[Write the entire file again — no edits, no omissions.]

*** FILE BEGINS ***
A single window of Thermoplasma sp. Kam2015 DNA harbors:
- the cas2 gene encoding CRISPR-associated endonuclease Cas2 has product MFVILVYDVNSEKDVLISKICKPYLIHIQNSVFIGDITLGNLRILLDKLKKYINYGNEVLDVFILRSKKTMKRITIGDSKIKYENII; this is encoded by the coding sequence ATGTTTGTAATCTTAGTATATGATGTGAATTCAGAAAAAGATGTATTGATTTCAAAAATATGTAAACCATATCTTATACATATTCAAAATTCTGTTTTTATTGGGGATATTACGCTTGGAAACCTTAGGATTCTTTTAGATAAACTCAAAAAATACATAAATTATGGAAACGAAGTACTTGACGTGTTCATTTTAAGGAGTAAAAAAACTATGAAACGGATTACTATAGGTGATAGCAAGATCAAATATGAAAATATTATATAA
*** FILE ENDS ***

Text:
A single window of Thermoplasma sp. Kam2015 DNA harbors:
- the cas2 gene encoding CRISPR-associated endonuclease Cas2 has product MFVILVYDVNSEKDVLISKICKPYLIHIQNSVFIGDITLGNLRILLDKLKKYINYGNEVLDVFILRSKKTMKRITIGDSKIKYENII; this is encoded by the coding sequence ATGTTTGTAATCTTAGTATATGATGTGAATTCAGAAAAAGATGTATTGATTTCAAAAATATGTAAACCATATCTTATACATATTCAAAATTCTGTTTTTATTGGGGATATTACGCTTGGAAACCTTAGGATTCTTTTAGATAAACTCAAAAAATACATAAATTATGGAAACGAAGTACTTGACGTGTTCATTTTAAGGAGTAAAAAAACTATGAAACGGATTACTATAGGTGATAGCAAGATCAAATATGAAAATATTATATAA